WSU College of Engineering Fulbright scholars aim for progress
Last semester, Wayne State University welcomed two international Fulbright scholars to campus, Ilham Azali Assoumani and Idir Mahrouche, who will spend the next two years completing graduate programs in the College of Engineering. Although their areas of study are different, the two scholars share a common motivation: humanitarianism.
Azali is completing a master’s at WSU in alternative energy technology. As an undergraduate student, she attended North China Electric Power University in Beijing, where learning both Mandarin and English was vital to her academic success. She graduated with a degree in electrical engineering in 2016, shortly after her home country of Comoros began facing a serious energy crisis.
“In 2016 I could say we had a big problem in terms of energy because 90 percent of the country did not have electricity,” said Azali. “We had a new president coming in, and his main goal was to restore the energy back home, so he built a new power plant.”
After completing a yearlong internship, Azali was hired to work in the new power plant. A few months later she was promoted to head of unit, and continued working there for two years. Inspired by her newfound interest in alternative energy and determined to help her country, she applied to become a Fulbright scholar.
“It was really interesting to see how much power we are delivering daily and how much we can save by using alternative energy in the future,” said Azali. “Comoros is an island, and we have so many possibilities in terms of alternative energy, but we don’t have engineers in that field.”
Mahrouche attended the University of Boumerdes in Algeria, his home country, and received a master’s in control engineering in 2017. He is now working towards a second master’s in electrical engineering with a primary focus in robotics, and he is especially concerned with the application of robotics in the medical world. Robot-assisted, or computer-assisted, surgery is proving to have many advantages when utilized for minimal procedures. For Mahrouche, contributing to human progress is his greatest initiative.
“It not only involves engineering but it also involves health care, so it feels like more of a human discipline,” said Mahrouche. “It’s not just research for the sake of research, but research for the sake of others; for saving lives. It’s directly impacting the human being.”
According to Mahrouche, performing research is the best part of his studies, so deciding which university to attend revolved around research opportunities and lab facilities. The prospect of collaborating with the Detroit Medical Center was big factor in choosing Wayne State.
Both students are looking forward to the rest of their time at WSU. On top of her studies, Azali plans to join the Chinese club so that she can perfect the language, while Mahrouche is enjoying a smooth transition to Warrior life.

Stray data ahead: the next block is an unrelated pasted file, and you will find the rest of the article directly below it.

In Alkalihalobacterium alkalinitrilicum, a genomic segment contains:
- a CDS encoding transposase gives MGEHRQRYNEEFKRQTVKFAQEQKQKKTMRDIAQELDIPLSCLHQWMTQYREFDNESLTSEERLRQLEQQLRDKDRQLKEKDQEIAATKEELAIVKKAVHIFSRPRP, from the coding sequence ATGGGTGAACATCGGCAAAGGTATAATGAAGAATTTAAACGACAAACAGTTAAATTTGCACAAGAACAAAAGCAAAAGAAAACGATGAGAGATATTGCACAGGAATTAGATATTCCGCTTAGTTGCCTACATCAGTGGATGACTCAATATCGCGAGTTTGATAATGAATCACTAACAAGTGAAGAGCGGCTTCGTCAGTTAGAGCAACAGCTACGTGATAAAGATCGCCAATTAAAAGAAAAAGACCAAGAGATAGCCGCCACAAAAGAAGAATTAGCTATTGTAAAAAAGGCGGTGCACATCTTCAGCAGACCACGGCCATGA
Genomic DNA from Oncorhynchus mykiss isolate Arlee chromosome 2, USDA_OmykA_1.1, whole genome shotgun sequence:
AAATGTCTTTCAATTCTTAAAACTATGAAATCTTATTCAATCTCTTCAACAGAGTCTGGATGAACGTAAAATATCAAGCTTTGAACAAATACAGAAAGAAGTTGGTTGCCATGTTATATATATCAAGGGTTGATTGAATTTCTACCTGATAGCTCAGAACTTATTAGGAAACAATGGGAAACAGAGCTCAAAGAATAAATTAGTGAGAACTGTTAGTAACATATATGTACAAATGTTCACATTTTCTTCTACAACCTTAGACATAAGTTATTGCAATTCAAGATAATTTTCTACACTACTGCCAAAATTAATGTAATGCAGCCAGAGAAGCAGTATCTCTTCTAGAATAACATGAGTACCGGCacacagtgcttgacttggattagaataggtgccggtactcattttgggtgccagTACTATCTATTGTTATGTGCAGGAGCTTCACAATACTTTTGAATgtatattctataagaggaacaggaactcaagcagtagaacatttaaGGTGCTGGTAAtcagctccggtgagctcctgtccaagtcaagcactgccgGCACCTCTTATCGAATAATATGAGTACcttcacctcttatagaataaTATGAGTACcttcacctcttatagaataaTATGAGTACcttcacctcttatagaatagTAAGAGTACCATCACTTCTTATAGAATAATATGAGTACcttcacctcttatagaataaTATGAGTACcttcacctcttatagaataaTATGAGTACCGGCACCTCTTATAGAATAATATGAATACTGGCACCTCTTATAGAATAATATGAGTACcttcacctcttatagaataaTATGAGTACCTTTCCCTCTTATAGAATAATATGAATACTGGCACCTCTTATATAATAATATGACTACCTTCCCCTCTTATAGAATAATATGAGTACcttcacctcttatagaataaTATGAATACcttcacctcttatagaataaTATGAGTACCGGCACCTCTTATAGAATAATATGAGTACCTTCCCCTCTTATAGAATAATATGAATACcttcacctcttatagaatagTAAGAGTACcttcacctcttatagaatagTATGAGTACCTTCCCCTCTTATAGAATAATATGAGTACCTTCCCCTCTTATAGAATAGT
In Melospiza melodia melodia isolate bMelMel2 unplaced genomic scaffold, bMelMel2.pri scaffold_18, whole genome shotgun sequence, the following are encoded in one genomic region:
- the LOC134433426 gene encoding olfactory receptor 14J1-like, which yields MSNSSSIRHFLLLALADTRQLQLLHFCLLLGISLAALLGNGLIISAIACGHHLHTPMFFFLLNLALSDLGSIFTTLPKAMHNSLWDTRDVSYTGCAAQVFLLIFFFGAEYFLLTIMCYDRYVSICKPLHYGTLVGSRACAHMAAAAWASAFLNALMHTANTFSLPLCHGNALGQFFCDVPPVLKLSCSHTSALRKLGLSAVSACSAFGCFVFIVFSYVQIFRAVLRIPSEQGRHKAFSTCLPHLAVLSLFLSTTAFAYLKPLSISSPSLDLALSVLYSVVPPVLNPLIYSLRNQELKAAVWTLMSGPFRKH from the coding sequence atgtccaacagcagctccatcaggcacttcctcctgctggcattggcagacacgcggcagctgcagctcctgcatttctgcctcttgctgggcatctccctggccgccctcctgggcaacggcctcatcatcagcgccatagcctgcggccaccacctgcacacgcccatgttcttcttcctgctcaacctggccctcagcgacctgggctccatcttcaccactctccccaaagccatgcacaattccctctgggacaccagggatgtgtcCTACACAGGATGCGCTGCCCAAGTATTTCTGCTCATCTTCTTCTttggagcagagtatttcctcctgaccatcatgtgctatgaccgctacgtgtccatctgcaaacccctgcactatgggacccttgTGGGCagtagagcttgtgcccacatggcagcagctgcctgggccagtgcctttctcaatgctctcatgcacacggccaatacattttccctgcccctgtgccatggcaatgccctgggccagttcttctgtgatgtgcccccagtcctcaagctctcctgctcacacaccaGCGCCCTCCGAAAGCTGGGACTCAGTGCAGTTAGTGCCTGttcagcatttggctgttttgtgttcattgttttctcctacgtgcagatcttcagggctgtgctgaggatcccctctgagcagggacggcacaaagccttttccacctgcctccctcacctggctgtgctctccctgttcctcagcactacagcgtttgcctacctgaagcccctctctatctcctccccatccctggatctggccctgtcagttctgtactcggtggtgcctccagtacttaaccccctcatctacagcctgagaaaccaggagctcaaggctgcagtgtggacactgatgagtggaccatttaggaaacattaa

“I fit in. It’s easy. Maybe because I’ve had other experiences of living abroad, but it’s very diverse on campus,” said Mahrouche. “There are people from all over the world.”
Born into a family of world travelers, Azali is similarly accustomed to new experiences in unfamiliar places. All three of her brothers, one of whom was also a Fulbright scholar, pursued education abroad. Her mother was a traveling businesswoman.
“My mom went to Japan for six months in 1986. At that time, for a woman, it was kind of incredible. And she had just had a baby, my brother, three months before. In the mid-90s, she was one of the rare women in Africa to be president of a bank,” said Azali. “So she showed me that you can have it all. You just have to have standards, know what you want and go for it.”
For Azali, finding a solution to the Comoros energy crisis isn’t the only positive impact she hopes to leave on her country. In the entire two years Azali spent working at the power plant back home, she was the only female employee.
“I was proud to be a woman engineer back home, working at the power plant,” said Azali. “I want to show girls that it’s not because you love makeup, or because you are this feminine woman, that you cannot do anything you want. I wish more African girls, engineering girls, Muslim girls, will have the opportunity to succeed in their field, doing what they love, in the future.”
Faculty who want to learn more about Fulbright can contact Jaclyn Assarian at 313-577-9319 or email@example.com. For questions related to the Fulbright Student Program, contact Kelli Dixon, director of Study Abroad and Global Programs and the Office of International Students and Scholars, at firstname.lastname@example.org.
The Office of International Programs is always interested in hearing from faculty and student Fulbright alumni. If you have received a Fulbright award, we want to know about it! Email Carol Baldwin, communications coordinator for OIP, at email@example.com and tell her about your experience.